Mark making on giant paper

In 2015, as part of the Arts Council England funded project ‘Putting the Wunder back into the Wunderkammer,’ Islington Museum worked with Samuel Rhodes Secondary School, artist Charlotte Young From Cubitt Education and the Estorick Collection of Modern Italian Art. Pupil explored Futurist drawings and paintings from the Estorick’s collection, focusing on the depiction of sound and movement. The pupils then created large scale collaborative paintings using a range of materials and tools that encouraged different movement and mark making.

Resource list

  • A very large roll of high quality, thick paper
  • A variety of drawing and painting materials, including pencils, charcoal, pens, pastels etc
  • Sound clips
  • Wheeled objects, such as toy cars and bike wheels
  • Masking and/or duct tape
  • String
  • Rulers/ garden cane
  • Aprons

 The activity: mark making

Clear a big space. Cut a long piece of paper from the roll of paper. The paper should be as big as can fit in your workshop space, but allow enough space for pupils to move freely around the paper and the room. Tape the paper to the floor using masking or duct tape. Ensure all drawing materials are also prepared ahead of time and easy for the pupils to access.

This activity is made up of a range of mark making activities. You should spend around 5-10 minutes on each bullet point. You can choose a few of your favourites to fill the lesson, or work over a number of lessons on the same piece of paper, adding a new mark making technique each time. 

Using hands/feet/bodies

  • In pairs: draw around your partner’s hands, feet, heads and bodies. Now swap.
  • Individually: lie on the paper with a pen or pencil in each hand and make ‘snow angels’
  • Using ‘push-me-pull-me’ pens (2 pens tied together with a length of string) and working in pairs, take it in turns to ‘pull’ the pens in different directions
  • Draw as fast as you can
  • Draw as slowly as you can
  • Draw ‘spiky’
  • Draw ‘soft’
  • Draw ‘wavy’
  • Use different emotional gestures to draw: draw ‘angry’, ‘happy’, ‘laughing’, ‘frowning’, etc
  • Flick and dribble paint onto the paper
  • Draw to different kinds of music, what does the music look like

 

Using music

Play music for participants to paint or draw to. Exercises could include drawing:

  •  in time to different kinds of music. Hip hop will make you draw differently to opera
  • shapes and lines according to the mood of the different types of music. Is the music jagged, smooth, pointy, etc.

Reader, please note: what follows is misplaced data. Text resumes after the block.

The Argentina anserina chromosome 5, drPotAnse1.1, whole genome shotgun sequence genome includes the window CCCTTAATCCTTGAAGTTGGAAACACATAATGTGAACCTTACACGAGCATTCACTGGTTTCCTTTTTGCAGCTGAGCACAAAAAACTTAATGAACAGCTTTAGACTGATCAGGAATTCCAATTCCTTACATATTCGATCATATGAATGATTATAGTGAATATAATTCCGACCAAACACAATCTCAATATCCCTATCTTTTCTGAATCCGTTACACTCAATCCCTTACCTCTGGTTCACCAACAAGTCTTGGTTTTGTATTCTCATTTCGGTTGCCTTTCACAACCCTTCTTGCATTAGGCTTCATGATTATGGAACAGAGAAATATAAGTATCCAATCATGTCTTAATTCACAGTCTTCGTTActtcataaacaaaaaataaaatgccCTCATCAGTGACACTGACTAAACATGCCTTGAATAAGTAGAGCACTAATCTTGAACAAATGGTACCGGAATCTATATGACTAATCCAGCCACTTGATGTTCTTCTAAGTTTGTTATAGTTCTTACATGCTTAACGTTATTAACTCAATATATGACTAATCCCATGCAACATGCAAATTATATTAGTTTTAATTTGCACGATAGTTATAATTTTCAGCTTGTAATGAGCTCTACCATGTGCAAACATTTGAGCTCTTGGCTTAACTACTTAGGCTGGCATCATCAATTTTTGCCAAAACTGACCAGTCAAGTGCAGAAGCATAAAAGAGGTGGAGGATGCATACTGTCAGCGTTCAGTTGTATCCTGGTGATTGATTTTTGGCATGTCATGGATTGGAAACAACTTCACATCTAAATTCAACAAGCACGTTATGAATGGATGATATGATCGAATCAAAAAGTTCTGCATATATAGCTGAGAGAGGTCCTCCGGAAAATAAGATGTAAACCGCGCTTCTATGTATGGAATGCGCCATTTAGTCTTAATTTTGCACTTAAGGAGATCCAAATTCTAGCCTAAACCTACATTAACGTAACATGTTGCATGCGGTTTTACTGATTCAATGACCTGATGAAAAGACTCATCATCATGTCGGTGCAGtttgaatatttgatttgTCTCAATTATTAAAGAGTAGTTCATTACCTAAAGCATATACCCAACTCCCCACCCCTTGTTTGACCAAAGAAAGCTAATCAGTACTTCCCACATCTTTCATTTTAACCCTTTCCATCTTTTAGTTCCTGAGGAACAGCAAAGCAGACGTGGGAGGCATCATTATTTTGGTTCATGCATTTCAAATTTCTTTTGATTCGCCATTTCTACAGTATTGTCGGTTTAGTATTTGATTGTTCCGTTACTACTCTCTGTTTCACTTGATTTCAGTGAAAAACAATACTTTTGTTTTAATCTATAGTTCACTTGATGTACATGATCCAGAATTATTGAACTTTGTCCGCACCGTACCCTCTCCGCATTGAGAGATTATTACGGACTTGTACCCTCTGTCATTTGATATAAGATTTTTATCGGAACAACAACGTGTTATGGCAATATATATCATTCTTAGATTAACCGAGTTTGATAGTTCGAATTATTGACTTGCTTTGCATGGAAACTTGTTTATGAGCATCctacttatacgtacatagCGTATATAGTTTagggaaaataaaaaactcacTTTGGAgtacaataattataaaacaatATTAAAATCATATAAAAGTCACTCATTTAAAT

• only when the music is playing

 

 

Using objects as drawing tools

Use a variety of objects dipped in paint to draw with such as:

  • toy cars
  • measuring wheel
  • roller skates (to be used with hands, not worn!)
  • bicycle wheel/ scooter
  • hoops
  • hand and finger prints
  • wearing wellies dipped in paint
  • make extra-long paint brushes by tying brushes to rulers/ garden canes with tape or string

Painting - no faces45

Creating a sound piece in response

Once your class have created their artwork, gather the pupils around the painting. Ask them to find sections that they liked, enjoyed painting, or found inspiring. As a class/ or in groups, discuss that section (‘it has wavy lines’ ‘it is blue.’) Then think about what it might sound like. For example, ‘wavy and blue’ might sound like the sea.

In groups, compose a sound effect for your piece. In turns record the sound effects.

Then listen to your class sound piece while looking at the picture.

 Mark making extensions 

  1. If working with a group who might find it difficult to use the floor, get participants to work individually or in pairs at tables.
  2. Try mounting large sheets of paper on a wall instead of the floor. This might work well for teenage participants or if there is not much floor space available. This would also allow participant to create multiple ‘extensions’ of their drawing tools in order to be able to reach the top of the paper. Extensions can also be made for floor drawings, for example, tying or taping pens and pencils to garden canes.
  3. Some individuals with SEN have particular sensitivities to sound and touch. Be mindful to check with participants if, for example, any audio is too loud for them. Some pupils may also be worried about getting dirty so have some aprons and rubber gloves ready if you think this may be the case.
  4. This activity could work well outside during the summer and you could try using more messy ways of mark making such as paint-filled water bombs, ice paints or pots of paint with holes punched in the bottom.
  5. Any paint splattered coveralls or gloves can be cut up and used to add collage to the large paintings.

 

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One thought on “Mark making on giant paper

  1. Pingback: Art Ideas! | Friends of Islington Museum

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